Legislative professionalism is the amount of work and time put into a legislature’s job. This includes the hours, whether it is full time or part time; the salary, whether it is volunteer or just enough money to live on; and the staff, whether there is a full staff or no staff. Usually legislatures with higher professionalism work full time, have a salary that he/she can survive on, and is well staffed. In Virginia, legislatures receive less than $20,000 which leads to the belief that their job is not very professional. The legislatures also work minimal time; they meet sixty days on even numbered years and thirty days on odd numbered years. In Tennessee, the legislative body is kept at part time. They are only allowed to work ninety “legislative days” for each two year term and get paid $140 per day. An allowance of $1000 is also awarded monthly to help legislatures maintain an office either at home or somewhere else in the district. The speaker of each house, however, receives triple the salary. In both cases, the legislatures spend two thirds of their time legislating even though their pay is not suffice and they must take on another job. They both have intermediate sized staff. Full time legislatures may be paid little but they are required to receive insurance and even retirement. The tax payers contribute at least $284 per month for health insurance for what some people call “useless skills”. Part time legislatures put in time for a minimum wage because they actually care about the people they represent whereas some full timers could be in this legislative duty to gain insurance and retirement benefits. Pay including benefits ranges to over $100,000 a year per full time legislature. This amount of money is unreasonable to be directed towards a legislature when areas of the state could use even a portion of that money.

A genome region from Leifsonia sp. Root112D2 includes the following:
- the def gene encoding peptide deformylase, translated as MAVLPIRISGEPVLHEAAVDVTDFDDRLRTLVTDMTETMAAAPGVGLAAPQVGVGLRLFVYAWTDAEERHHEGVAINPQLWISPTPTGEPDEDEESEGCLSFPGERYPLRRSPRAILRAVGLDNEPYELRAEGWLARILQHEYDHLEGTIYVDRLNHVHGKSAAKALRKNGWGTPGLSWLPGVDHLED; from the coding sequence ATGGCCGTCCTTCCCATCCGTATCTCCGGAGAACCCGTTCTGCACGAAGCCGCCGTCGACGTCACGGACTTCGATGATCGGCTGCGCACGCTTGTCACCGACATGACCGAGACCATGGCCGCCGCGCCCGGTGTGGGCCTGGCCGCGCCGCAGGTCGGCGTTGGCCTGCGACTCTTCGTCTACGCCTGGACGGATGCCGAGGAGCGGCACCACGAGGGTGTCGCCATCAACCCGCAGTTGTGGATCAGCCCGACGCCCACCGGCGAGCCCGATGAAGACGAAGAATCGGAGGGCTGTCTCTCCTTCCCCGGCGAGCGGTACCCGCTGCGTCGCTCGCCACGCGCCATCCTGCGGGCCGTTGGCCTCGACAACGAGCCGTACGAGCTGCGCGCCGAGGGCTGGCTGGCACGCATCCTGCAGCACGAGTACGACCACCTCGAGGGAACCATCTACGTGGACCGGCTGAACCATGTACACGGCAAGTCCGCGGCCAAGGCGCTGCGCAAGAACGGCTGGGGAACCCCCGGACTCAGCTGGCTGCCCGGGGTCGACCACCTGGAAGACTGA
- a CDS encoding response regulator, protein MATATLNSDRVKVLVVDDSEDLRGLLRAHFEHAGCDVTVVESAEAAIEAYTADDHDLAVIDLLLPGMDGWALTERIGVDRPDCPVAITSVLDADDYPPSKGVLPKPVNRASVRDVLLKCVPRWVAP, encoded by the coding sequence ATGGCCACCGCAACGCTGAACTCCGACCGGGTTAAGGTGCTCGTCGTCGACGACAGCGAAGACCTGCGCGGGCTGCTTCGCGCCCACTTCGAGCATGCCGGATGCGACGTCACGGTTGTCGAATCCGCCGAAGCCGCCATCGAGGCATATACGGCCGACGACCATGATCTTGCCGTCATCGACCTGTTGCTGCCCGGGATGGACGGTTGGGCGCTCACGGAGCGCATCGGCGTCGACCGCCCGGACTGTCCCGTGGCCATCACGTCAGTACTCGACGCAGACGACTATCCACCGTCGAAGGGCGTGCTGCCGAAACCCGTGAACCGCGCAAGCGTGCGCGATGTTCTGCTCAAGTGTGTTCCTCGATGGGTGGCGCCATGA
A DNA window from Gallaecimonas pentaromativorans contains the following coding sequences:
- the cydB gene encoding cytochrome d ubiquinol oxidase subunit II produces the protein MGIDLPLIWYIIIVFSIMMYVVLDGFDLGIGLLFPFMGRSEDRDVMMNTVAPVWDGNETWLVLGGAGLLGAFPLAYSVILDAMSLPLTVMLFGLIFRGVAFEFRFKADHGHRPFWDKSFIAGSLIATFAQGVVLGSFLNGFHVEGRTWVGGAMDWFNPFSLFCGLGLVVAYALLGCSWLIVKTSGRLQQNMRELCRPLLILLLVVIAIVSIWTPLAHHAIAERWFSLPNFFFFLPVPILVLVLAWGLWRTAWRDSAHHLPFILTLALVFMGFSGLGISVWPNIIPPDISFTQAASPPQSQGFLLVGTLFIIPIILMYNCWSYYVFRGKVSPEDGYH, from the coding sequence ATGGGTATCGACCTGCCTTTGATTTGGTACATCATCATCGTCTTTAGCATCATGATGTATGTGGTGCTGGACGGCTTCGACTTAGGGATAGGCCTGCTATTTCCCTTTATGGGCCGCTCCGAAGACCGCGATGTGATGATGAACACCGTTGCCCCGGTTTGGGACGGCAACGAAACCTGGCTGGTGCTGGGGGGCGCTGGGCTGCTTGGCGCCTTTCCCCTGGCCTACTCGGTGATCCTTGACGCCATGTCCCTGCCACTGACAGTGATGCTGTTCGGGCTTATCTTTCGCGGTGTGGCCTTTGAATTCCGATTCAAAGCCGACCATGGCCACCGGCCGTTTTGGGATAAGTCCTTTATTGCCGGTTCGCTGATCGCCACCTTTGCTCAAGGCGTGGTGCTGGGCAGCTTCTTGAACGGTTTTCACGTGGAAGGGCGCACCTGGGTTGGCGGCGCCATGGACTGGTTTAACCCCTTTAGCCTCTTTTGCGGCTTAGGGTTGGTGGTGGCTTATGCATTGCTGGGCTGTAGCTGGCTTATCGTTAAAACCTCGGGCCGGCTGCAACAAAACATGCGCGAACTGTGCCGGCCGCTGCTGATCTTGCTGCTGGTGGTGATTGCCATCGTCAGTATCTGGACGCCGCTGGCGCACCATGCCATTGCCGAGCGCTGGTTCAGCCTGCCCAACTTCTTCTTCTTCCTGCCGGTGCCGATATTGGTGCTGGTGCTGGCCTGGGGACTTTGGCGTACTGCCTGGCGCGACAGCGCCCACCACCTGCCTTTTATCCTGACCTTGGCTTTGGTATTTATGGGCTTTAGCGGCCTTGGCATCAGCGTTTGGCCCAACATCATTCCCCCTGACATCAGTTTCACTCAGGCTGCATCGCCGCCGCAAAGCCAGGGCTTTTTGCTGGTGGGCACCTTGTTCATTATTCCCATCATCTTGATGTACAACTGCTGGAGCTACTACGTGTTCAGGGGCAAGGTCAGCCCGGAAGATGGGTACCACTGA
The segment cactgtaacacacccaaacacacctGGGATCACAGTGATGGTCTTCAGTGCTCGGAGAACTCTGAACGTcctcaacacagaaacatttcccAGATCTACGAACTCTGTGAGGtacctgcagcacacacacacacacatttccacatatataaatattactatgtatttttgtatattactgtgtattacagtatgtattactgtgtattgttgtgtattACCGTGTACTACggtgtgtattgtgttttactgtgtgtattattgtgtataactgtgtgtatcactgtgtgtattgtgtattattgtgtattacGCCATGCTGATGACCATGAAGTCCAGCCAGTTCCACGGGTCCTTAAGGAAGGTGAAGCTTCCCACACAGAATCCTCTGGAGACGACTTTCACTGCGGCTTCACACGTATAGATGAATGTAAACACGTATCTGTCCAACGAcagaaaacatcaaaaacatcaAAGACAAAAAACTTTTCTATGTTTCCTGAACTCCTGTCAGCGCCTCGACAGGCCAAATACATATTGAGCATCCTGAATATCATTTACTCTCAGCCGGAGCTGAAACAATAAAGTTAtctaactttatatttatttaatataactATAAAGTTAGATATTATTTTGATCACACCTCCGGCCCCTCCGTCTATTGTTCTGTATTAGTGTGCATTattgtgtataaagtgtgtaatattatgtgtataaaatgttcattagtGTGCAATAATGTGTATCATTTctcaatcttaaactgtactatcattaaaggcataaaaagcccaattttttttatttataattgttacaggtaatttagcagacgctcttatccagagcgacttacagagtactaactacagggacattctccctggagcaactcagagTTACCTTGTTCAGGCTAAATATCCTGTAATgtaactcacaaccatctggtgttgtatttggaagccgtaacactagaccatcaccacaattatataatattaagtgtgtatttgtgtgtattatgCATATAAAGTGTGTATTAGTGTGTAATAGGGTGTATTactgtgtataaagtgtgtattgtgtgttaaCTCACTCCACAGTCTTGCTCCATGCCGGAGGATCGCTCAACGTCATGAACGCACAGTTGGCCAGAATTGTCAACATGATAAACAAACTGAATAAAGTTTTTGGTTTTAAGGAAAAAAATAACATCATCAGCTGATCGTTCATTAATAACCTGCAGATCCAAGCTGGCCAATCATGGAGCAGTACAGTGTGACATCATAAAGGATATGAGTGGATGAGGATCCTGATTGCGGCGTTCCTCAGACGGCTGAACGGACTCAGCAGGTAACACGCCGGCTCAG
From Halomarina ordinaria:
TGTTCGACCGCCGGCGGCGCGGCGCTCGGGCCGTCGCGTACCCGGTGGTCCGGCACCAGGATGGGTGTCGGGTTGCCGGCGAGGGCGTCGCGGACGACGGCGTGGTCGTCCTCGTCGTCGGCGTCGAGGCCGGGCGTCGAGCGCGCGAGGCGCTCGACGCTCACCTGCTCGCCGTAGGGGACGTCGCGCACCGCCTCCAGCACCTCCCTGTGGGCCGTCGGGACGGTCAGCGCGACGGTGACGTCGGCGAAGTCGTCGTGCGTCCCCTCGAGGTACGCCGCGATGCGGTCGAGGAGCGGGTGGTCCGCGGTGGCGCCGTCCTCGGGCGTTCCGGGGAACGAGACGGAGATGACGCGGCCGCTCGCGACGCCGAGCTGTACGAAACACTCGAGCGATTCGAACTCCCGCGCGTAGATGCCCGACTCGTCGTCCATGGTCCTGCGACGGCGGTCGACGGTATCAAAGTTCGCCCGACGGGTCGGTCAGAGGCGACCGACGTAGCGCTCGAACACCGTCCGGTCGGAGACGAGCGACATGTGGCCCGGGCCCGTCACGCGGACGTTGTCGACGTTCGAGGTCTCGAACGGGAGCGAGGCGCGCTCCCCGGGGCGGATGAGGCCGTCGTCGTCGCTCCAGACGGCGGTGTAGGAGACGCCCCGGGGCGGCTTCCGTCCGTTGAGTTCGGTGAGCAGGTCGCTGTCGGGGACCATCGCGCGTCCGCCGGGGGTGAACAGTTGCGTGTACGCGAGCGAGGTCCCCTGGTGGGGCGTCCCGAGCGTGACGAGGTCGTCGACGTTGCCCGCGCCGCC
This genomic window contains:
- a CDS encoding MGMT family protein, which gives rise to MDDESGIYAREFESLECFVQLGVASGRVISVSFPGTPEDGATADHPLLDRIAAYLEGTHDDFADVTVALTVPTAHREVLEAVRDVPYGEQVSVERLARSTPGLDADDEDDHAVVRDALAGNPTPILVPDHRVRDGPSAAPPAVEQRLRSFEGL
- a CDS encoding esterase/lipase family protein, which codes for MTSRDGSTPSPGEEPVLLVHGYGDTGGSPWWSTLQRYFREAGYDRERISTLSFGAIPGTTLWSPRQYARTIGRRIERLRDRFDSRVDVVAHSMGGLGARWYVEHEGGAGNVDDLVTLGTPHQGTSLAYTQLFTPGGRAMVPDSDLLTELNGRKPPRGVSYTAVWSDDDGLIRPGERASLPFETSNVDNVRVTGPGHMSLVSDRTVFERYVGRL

Erickson, B. (2009). Full and part time legislatures. NCIS, Retrieved from...
Please join StudyMode to read the full document